Super 8 gets a bum rap in the film community. The perception that it looks brown and sounds crappy is maddening. Granted, the medium does have its idiosyncrasies and limitations, but no questions asked, one can make a kick-ass, sharp looking and pristine sounding piece in no time for no money.
There are several keys to working effectively in super 8. First off, one has to treat it as its own unique medium, not as a mini-16mm. Super 8 has its own strengths and limitations that don’t necessarily correlate to 16mm. Once you gets a grasp of these, you’re on your way to producing work that looks as good and, technically speaking, sounds better than its 16mm counterpart.
Another important thing to keep in mind with 8mm is the need to mentally have your chops up when you’re making a film. The toughest thing about s/8 is there’s little room for error. Unlike 16mm, where the lab can save your ass in any number of ways, s/8 is a very unforgiving medium. If you record your image poorly or you mess up your sync sound in the production phase, you’re in deep shit. Basically, you’re not allowed any mental lapses in production or pre-production, which ultimately is a good thing— It makes editing a relative cake walk.
When people do tout s/8, it usually revolves around the money issue—that it’s cheaper to work in s/8 than 16. To me, that’s not the main advantage of super 8, because ultimately, all film formats are expensive these days. Super 8 is less expensive, but it’s still expensive. There’s nothing cheap about it.
To my mind, the main advantage of s/8 is the immediacy that comes from working with reversal stocks and single system sound. Though less hearty filmmakers blanche at the notion of cutting camera original, I think that one gets to know and appreciate their film a lot more when they put their fingerprints on it. I’m sure that sounds pretty hippie dippie, but I know that one’s methodology of creating art manifests itself in the artwork and, that said, the immediacy and intimacy that comes from super 8’s methods of production do make for more vital and exciting works.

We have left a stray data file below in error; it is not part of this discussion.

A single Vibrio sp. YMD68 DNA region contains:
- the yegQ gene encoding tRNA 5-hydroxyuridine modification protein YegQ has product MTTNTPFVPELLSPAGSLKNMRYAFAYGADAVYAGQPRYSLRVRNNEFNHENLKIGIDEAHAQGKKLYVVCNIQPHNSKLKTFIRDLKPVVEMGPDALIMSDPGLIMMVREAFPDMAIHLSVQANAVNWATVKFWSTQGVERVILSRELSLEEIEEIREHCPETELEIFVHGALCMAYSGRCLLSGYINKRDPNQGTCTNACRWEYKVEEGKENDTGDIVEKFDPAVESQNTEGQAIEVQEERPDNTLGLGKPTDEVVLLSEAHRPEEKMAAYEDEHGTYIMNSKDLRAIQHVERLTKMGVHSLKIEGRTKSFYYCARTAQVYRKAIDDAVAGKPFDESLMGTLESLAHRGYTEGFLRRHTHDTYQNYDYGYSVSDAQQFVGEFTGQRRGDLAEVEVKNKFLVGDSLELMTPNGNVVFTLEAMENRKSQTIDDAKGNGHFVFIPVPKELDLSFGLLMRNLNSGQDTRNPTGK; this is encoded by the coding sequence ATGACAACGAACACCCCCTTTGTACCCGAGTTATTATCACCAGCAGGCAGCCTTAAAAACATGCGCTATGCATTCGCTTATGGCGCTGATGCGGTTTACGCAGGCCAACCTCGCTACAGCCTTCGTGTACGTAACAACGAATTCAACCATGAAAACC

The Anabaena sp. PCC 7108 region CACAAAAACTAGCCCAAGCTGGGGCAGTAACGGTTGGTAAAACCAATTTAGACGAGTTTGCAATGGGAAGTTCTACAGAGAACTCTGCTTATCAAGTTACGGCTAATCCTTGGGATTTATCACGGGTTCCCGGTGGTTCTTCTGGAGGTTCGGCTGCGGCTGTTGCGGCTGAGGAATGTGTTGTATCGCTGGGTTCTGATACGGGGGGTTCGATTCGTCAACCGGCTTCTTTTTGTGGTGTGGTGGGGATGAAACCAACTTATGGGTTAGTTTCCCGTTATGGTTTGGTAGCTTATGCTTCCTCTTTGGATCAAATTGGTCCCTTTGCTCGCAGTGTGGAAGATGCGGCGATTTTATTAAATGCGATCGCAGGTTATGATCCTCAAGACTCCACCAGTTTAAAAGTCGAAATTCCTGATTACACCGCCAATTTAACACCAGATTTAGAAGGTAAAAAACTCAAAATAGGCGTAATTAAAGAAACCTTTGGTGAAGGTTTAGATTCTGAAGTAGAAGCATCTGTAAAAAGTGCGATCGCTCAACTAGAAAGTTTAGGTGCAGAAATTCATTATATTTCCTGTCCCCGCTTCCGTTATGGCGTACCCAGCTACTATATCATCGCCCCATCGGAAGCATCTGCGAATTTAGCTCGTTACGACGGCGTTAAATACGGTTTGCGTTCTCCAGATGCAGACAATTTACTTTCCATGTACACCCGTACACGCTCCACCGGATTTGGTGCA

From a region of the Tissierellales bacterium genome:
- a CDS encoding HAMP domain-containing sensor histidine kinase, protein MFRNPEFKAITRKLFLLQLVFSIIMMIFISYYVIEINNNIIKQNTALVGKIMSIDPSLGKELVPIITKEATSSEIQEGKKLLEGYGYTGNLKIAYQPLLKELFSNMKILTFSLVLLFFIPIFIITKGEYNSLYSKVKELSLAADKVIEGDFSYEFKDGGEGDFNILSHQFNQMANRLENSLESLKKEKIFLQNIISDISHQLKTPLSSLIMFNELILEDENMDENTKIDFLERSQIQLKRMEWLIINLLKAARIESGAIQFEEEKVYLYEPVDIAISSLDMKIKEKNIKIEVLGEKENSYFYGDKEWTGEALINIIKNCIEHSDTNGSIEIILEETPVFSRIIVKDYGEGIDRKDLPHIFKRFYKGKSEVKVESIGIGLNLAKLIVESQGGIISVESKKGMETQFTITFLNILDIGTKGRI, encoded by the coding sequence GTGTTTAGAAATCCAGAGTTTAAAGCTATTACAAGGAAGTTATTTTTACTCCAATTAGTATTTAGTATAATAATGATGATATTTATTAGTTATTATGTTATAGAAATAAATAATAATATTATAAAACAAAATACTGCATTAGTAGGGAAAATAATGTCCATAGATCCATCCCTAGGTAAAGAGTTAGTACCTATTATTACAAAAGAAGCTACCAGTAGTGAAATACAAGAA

Also, and maybe more importantly, you could, if you wanted, make an entire film, start to finish in two weeks. No edge codes to keep track of, no conforming, no pesky negative to cut, no dealing with syncing mag and picture, no answer prints, no waiting around for months to find a spare $2,000 to finish your 12 minute film. None of those headaches. Just plug your mic directly into your camera, send the film to the lab, get it back, edit it on your kitchen table, grab your projector and go have a show.
It’s that simple....really.
...Well...Uh...(Addendum to rant, circa 1999)
All right, in theory I still agree with my vitriolic championing of super 8, but times have changed. Kodak has scrapped sound super 8 stocks—a devastating blow to sync sound filmmakers like myself. Strangely, Kodak’s moves helped put a hot iron in the butts of many a marginalized filmmaker and the hue and cry to save super 8 was heard loudly. Kodak even introduced a new silent super 8 stock. So sure, we can all pat ourselves on the back, but the unfortunate reality is there are still no sound stocks, thus severely limiting what one can accomplish with super 8. One can still tackle subjects with a wide variety of techniques and styles, but sync sound is gone from the palette and that sucks. If you ever want to hear some rip-roaring dialogue, you’re pretty much out of luck...unless you want to shoot 16mm or DV. In the past year, I shot two films. I, Socky is a short film which I accomplished with my tried and true ways on super 8. The film didn’t call for sync, so I was able to shoot silently and add sound in post (quite expeditiously I might add by utilizing a digital sampler). The other film Swingers’ Serenade necessitated sync sound. The film was also a b&w period piece. Since b&w super 8 print stocks don’t exist in the States and sync sound doesn’t exist in super 8, there was no choice but to use 16mm. In super 8, the film simply wouldn’t be up to snuff. Don’t worry though, I just tell people I’m embracing a new dying medium.